The averaged signals presented a frequency peak at the modulation frequency in their power spectral density. The oscillations at the modulation frequency were also visible in the temporal shape of the signal in the time window between 200 to 1000 ms post-stimulus onset. Fig. 1 (top) shows typical synchronized AEPs recorded from third lead of electrode HC3 (lead H3 located in the right PAC) in response to a 16 Hz-MF stimulus. Periodic activity characterized by phasic responses close to the onset of each modulation cycle is clearly visible in this AEP preceded by initial evoked response (N1/P2). The power spectral density computed in the 200–1000 ms range is shown on Fig. 1 (bottom).

Figure 1
Above: Shape of the AEP recorded on lead H3 of Case 3 in response to a 16 Hz-MF stimulus. Below: Power spectral density of H3 taken in the range 200–1000 ms post-trigger.


Based on a bivariate autoregressive (AR) model and the Granger causality, the directed coherence (DCOH) has been introduced in (Saito and Harashima, 1981). Compared to the ordinary coherence defined in (Bendat and Piersol, 1986), the directed coherence provides the direction of propagation between two time series in addition to their degree of linear interaction.

The principle of this method, whose complete description is given in Appendix A (cf. Supplementary Material), is to model two signals X and Y by a bivariate AR model. From this model, two directed coherences DCOHyx(f) and DCOHxy(f), representing the degree of linear interaction from X to Y and from Y to X respectively, are obtained at any frequency f. In this modeling, different sources are introduced, Wx (respectively Wy) is the source from which signal X (respectively Y) is generated, and Ws is a common source to X and Y. Sources Wx, Wy, Ws are gaussian white noises with a null mean and a variance of one. The directed coherences are normalized in the range [0–1] and represent the ratio between the different contributions of sources to one signal.

A simple example is given in equation (1), in which X is autoregressive and Y is computed thanks to X:


where k is the current sample.

In this equation, the samples of Y depend on the preceding sample of X, while the samples of X do not depend on the samples of Y. Then X is autogenerated and generates Y. The resulting modules of DCOHyx(f) and DCOHxy(f) are given in Figure 2, for the frequency f in the range [0–500 Hz], with a sampling frequency Fs =1 kHz.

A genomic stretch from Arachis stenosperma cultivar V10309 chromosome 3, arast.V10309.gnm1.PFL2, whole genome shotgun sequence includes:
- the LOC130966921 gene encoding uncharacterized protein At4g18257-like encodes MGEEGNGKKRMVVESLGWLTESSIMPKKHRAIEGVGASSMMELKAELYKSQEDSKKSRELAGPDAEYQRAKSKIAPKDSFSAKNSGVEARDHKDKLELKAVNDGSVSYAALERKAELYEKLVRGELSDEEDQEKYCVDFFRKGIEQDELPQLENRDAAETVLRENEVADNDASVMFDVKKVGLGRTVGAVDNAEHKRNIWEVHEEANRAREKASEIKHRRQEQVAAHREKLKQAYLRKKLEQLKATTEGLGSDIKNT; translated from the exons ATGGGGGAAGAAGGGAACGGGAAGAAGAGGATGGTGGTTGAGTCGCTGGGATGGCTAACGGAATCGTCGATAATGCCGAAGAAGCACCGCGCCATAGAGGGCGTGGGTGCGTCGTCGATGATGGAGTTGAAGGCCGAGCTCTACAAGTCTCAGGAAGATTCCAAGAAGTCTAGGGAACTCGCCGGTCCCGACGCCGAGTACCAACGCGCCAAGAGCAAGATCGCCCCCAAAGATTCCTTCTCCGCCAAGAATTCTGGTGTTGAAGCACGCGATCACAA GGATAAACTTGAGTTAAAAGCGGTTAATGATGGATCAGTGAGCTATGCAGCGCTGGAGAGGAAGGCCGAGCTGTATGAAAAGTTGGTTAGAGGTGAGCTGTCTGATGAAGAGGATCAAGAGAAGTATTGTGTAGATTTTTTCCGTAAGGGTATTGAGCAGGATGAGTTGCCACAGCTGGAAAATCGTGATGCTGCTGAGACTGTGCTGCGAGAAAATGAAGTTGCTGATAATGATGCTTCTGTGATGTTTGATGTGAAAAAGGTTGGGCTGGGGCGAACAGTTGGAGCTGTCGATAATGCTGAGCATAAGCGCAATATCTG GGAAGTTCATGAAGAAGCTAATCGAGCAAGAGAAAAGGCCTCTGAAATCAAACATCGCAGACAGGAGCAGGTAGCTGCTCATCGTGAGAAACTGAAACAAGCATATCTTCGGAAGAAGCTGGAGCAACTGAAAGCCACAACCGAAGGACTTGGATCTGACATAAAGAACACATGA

Figure 2
DCOH example

In Figure 2, we can see that |DCOHyx(f)| (left) is close to 1, and |DCOHxy(f)| (right) is null, which shows the influence of X on Y whatever the frequency. This figure confirms the model given in equation (1).

Our aim is to study the propagation between the auditory areas of the oscillatory part of event-related potentials, which oscillates at the modulation frequency of the stimuli. Consequently signals were examined in their quasi-stationary oscillatory part (from 200 to 1000 ms post-stimulus onset) and the DCOH method was applied for each pair of leads at each modulation frequency. We particularly computed, for each modulation frequency MF, the modules of DCOH from Y to X and from X to Y taken at the frequency f = MF, denoted |DCOHxy(MF)| and |DCOHyx(MF)| respectively. For the study of DCOH in Case 3, who had the largest sampling of electrodes and auditory regions explored, four different stimuli (amplitude modulated white noise at MF = 4, 8, 16 or 32 Hz) were used and the corresponding AR model orders were 140, 100, 70 and 50 respectively. For the three other patients, only stimulus at MF = 8 Hz (AR model order = 100) was used because it corresponded to the most representative modulation transfer function (MTF) across auditory regions as observed in the previous study (Liégeois-Chauvel et al., 2004).

Threshold determination for directed coherence significance